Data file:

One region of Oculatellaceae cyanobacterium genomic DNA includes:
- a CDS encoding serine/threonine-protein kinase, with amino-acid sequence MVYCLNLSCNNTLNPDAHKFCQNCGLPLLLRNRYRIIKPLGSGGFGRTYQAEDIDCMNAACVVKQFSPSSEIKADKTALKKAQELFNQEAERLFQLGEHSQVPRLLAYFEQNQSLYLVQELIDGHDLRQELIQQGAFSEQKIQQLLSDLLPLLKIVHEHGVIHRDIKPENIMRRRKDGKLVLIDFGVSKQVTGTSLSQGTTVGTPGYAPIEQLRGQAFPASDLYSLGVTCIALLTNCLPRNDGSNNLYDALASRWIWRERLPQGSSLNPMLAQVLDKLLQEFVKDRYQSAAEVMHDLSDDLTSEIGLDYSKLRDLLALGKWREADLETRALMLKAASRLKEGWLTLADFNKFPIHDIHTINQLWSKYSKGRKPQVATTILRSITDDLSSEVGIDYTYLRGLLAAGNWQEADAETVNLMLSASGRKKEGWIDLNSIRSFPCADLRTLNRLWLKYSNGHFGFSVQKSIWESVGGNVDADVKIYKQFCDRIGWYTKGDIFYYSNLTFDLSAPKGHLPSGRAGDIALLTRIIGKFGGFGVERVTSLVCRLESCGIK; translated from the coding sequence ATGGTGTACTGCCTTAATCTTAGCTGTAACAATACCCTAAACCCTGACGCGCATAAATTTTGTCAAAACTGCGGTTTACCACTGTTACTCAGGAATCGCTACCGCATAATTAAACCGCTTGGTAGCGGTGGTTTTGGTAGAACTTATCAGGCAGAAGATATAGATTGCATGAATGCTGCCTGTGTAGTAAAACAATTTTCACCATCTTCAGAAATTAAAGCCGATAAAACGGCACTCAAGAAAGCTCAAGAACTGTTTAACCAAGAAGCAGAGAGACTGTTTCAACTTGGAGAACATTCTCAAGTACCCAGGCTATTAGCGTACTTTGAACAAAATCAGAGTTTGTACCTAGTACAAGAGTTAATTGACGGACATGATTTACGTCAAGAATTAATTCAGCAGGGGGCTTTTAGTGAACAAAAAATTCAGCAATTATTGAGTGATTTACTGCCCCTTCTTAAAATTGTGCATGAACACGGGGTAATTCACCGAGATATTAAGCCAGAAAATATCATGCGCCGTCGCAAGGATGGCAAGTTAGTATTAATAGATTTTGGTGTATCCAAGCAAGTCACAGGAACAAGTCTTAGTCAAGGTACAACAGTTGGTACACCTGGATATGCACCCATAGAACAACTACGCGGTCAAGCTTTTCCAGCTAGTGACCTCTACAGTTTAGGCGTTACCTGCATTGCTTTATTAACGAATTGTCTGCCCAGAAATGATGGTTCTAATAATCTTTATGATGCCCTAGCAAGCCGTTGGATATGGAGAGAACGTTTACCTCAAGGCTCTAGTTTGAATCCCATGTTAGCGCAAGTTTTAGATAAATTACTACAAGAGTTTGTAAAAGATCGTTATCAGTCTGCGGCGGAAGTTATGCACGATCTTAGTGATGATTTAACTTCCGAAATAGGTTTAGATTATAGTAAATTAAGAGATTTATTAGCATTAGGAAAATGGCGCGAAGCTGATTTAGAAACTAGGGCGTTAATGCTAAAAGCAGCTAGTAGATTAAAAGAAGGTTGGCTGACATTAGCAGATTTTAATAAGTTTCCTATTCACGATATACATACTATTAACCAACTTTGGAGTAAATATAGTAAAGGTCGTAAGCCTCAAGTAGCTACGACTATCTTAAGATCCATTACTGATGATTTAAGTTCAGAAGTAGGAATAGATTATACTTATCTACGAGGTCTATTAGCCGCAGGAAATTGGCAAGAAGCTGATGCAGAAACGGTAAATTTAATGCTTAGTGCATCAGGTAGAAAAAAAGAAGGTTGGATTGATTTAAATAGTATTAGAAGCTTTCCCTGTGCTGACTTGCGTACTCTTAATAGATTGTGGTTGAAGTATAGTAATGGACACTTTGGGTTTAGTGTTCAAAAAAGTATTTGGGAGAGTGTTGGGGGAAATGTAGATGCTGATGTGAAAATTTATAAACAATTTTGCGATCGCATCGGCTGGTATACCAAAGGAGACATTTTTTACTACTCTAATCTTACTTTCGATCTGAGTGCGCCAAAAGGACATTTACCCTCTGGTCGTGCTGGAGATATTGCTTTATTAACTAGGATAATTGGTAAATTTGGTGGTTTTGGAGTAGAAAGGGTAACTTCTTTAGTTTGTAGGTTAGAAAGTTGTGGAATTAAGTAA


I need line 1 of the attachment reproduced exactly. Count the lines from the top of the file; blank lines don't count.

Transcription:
One region of Oculatellaceae cyanobacterium genomic DNA includes: